Friday, October 5, 2007

Baku 26/09/07
The ferry from Turkmenistan dropped us in the middle of a real big city. After quiet Central-Asia and the relaxed ferry, Baku was lively, noisy and filled with traffic jams, just like a big city should be.

We attacked the city in search of a cheap hotel - not an easy task. We even heard a story about a couple, stuck for a week in Baku (waiting for Central-Asia visas, of course) who took a night train out of Baku and back, to save the costs of 2 nights!
While searching, Rami spotted a hospital.

Rabies Part 3
As you recall, Gal didn't get vaccination #2 in Turkmenbashi, and we were a day late.
We asked about the vaccination in the hospital and the nurse scribbled something on a piece of paper and directed us to a nearby pharmacy ("Aptek" - every second shop in Central-Asia) to buy the vaccination, then return and she'll inject it.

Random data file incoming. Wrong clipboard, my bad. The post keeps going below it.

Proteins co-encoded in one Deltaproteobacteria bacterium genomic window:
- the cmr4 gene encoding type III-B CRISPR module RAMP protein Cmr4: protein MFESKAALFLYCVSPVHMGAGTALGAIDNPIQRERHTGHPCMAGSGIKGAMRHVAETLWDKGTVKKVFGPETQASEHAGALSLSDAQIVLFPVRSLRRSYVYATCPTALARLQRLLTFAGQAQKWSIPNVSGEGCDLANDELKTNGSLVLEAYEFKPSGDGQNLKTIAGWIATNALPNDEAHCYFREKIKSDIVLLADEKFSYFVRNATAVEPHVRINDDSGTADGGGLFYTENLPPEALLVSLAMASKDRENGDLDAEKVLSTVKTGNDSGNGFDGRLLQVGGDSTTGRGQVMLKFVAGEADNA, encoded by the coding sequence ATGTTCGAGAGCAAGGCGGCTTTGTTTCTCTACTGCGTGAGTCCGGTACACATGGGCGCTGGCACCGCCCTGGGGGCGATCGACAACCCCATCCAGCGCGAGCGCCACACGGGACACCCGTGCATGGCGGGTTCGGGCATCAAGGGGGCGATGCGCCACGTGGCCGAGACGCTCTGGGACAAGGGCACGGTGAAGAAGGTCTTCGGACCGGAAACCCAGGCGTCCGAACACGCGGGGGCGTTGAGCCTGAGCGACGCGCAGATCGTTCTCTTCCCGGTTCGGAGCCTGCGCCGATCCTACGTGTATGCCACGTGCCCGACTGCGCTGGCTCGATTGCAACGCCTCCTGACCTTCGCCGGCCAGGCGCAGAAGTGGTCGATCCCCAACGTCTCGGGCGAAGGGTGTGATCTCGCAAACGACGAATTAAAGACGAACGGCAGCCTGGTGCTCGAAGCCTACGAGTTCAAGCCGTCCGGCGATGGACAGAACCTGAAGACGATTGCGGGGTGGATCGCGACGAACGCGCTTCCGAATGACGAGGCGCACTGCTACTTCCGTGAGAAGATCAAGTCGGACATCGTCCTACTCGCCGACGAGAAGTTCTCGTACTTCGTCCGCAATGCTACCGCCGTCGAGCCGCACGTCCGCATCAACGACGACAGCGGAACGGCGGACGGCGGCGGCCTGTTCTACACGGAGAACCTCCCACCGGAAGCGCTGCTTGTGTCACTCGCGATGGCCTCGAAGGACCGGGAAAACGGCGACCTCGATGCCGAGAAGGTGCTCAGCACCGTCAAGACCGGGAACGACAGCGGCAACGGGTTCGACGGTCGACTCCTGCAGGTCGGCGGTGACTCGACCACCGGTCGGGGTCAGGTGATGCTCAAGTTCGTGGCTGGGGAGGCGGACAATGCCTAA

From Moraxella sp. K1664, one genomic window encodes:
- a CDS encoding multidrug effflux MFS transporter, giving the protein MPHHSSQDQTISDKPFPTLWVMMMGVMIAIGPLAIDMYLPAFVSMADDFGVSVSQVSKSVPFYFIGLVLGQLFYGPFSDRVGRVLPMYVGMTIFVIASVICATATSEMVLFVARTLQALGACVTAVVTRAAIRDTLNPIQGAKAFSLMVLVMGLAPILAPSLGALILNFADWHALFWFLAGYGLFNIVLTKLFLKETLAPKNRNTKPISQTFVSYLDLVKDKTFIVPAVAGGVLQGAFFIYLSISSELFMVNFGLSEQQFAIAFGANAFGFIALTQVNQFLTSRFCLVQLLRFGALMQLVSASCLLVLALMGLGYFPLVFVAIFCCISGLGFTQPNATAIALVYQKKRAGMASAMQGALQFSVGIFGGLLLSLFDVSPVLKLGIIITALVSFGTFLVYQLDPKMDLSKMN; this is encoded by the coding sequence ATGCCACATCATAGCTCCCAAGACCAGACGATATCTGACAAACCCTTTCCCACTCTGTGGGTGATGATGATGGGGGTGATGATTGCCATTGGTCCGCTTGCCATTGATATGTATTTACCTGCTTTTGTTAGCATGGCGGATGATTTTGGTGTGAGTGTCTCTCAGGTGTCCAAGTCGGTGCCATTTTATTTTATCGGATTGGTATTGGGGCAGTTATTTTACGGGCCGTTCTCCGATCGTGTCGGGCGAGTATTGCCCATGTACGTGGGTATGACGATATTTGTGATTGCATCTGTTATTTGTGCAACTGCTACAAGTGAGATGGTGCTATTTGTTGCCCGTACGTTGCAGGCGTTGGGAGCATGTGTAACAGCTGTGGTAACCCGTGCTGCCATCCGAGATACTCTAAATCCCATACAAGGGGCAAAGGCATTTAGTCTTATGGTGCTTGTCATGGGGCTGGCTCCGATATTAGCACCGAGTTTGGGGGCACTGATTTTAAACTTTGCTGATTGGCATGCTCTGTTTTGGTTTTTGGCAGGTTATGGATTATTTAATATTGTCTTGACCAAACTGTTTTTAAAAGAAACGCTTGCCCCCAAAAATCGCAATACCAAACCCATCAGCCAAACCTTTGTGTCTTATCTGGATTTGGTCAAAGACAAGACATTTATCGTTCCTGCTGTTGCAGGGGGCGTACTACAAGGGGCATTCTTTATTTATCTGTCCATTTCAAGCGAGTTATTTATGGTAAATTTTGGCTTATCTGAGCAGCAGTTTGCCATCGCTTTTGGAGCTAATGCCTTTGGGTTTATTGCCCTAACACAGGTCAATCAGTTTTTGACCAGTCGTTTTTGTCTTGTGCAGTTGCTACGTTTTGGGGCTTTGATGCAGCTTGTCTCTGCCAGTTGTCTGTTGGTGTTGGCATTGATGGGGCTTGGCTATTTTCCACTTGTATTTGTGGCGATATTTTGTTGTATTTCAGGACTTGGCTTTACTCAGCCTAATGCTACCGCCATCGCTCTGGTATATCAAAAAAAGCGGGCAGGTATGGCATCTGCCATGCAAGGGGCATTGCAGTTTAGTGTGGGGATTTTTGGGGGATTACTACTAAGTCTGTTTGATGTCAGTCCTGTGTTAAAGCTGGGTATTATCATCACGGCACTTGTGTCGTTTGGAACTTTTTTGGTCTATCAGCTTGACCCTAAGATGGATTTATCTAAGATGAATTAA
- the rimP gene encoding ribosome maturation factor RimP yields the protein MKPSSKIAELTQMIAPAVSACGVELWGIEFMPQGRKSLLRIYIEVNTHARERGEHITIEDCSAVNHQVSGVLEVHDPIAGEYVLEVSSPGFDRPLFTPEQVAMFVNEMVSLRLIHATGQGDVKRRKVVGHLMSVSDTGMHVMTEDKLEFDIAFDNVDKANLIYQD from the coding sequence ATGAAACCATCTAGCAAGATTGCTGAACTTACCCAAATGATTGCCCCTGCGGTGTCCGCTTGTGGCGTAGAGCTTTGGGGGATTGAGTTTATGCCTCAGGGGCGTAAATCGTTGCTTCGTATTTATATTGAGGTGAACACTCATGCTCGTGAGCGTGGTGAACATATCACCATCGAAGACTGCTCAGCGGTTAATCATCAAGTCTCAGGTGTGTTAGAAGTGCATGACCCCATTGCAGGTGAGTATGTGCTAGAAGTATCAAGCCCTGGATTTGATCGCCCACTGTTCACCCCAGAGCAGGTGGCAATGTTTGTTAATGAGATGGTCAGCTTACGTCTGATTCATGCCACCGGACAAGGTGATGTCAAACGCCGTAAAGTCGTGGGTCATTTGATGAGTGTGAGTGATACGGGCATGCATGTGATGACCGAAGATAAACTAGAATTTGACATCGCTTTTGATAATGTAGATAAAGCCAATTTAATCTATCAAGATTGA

Rami went to get the vaccination, while Gal waited with the bikes. Half an hour later Rami came back empty handed. The 4 first pharmacies didn't have it, but the lady in the 3'rd one said she will help. We brought the bikes there and she made a few phone calls. She put Rami in a taxi which took him to another pharmacy and back with the medicine.
We happily went back to the hospital, but were surprised and angry when they threw us out. They directed us to the "Turk-American" clinic, not far away.
There they reused to inject what we brought (with many efforts), but said they can inject their brand of the same medicine for a measly $25.
No problems, go ahead.
Rami couldn't hold Gals hand during the injection, because he watched the bikes out front. The Gal came out crying. She said they injected her an anti-tetanus shot, not the Rabies vaccination!